1,200 Grant Park students walk out to honour Parkland school shooting victims
More than 3,000 walkouts worldwide lasted 17 minutes after 17 shot dead at Florida school
Hundreds of students at a Winnipeg high school got up and walked out of class Wednesday morning in response to a U.S. school shooting last month, and to show young people can make change.
"I really think it's important for youth to know that we have a voice, and they shouldn't resist it, they should use it," said Sam Kimelman, a 16-year-old Grade 10 student at Grant Park High School and a member of a human rights student group that organizes an annual conference.
Kimelman's group organized the walkout, which started at 10 a.m. and lasted 17 minutes — one minute for each of the 17 victims killed in a shooting at Marjory Stoneman Douglas High School in Parkland, Fla., on Feb. 14.
"Luckily in Canada we don't have to worry as much about gun control, gun laws and gun safety," said Kimelman.
"Although we did want to promote the message of student activism because those recent events have highlighted just how unfairly student activists are dismissed for being too uneducated or too young."
The event happened in conjunction with mass walkouts across the U.S. Wednesday morning, organized at more than 3,000 schools worldwide for 10 a.m. in each time zone.
Staff at the school supported them when they presented the idea, Kimelman said, and they also participated in the event with the support of the school division's superintendent.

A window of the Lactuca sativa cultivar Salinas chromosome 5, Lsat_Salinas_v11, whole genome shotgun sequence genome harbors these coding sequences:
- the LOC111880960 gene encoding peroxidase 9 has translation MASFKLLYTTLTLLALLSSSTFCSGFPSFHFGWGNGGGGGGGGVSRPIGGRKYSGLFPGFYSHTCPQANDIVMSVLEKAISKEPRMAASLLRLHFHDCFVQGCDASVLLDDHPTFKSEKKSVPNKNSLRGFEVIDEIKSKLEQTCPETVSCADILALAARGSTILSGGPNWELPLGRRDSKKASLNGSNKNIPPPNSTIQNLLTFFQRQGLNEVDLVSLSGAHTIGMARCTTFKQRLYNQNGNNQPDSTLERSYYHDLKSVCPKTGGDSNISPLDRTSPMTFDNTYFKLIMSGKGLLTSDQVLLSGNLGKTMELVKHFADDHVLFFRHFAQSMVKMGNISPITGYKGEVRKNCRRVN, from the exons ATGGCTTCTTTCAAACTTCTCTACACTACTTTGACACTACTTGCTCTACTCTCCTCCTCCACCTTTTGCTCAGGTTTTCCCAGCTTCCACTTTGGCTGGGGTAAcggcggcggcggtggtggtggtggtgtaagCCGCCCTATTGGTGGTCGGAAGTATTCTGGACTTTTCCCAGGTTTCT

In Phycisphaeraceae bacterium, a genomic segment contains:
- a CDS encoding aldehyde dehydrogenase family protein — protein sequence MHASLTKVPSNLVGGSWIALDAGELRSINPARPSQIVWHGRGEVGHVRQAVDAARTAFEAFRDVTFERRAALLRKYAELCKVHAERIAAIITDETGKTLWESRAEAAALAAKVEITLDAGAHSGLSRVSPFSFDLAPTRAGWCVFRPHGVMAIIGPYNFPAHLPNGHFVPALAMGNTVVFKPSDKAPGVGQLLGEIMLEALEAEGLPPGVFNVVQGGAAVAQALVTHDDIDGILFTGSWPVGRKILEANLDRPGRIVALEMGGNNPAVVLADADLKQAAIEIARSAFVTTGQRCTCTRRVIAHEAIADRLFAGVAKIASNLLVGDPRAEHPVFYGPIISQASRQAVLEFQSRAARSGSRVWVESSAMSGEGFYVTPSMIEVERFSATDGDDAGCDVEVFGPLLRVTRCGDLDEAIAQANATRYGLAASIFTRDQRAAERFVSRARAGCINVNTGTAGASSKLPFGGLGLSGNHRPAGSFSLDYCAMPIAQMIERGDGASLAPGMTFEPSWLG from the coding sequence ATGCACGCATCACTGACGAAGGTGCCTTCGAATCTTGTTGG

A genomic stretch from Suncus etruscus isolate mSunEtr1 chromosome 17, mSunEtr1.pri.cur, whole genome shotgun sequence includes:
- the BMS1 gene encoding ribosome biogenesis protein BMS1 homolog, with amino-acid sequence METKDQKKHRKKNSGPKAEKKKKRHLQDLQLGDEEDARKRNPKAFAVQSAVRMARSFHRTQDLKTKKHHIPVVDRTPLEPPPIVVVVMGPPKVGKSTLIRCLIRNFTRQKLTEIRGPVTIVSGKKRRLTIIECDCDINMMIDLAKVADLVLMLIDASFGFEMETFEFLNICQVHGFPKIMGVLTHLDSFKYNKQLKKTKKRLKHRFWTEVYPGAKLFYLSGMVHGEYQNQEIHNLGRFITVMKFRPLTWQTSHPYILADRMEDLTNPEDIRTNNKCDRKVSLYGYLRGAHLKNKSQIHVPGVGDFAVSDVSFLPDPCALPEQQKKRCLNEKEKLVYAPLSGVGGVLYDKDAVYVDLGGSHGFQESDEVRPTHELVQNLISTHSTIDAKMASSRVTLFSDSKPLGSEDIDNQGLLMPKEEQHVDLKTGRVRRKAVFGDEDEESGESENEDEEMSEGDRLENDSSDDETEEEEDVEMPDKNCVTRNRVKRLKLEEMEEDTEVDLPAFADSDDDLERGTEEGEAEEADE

"We really wanted to promote the message of staff and students walking out together to show people at this school that if you want to make a change, you are fully supported," he said.
Out of the 1,300 students at the school, between 50 and 70 chose not to participate, Kimelman said.
Students encouraged to speak up
After students walked out, the names of the 17 students and staff who died in the Parkland shooting were read aloud, followed by a moment of silence. Organizers then addressed the crowd, telling other youth that their voices matter.
"It just gives me a lot of hope, because within the next few years we are the adults, we are the voters," Kimelman said.
"We are going to be making change, and I think to see that we're already interested in making change and to see that we're not afraid to speak up for what we believe in is really just very inspiring. It gives me a lot of hope."
Katie Delay, 16, also addressed the students at the walkout. She said she was inspired to see so much support for the cause, and the crowd was very receptive to their message.
"It was really emotional to see the Grade 7 and 8 students holding signs in support of student activism," Delay said.
"I think towards the end, we were all kind of giddy with excitement to see how many people came out to support our cause," she said.
Kimelman said his group is also busy organizing the Rights Here, Rights Now human rights conference scheduled for April 17. The event will focus on reconciliation and issues such as women's rights, mental health awareness and refugee rights.
"We mainly just wanted to convey the message that student activism is important and students can make a change to both staff and students at this school and all over the world."
With files from Holly Caruk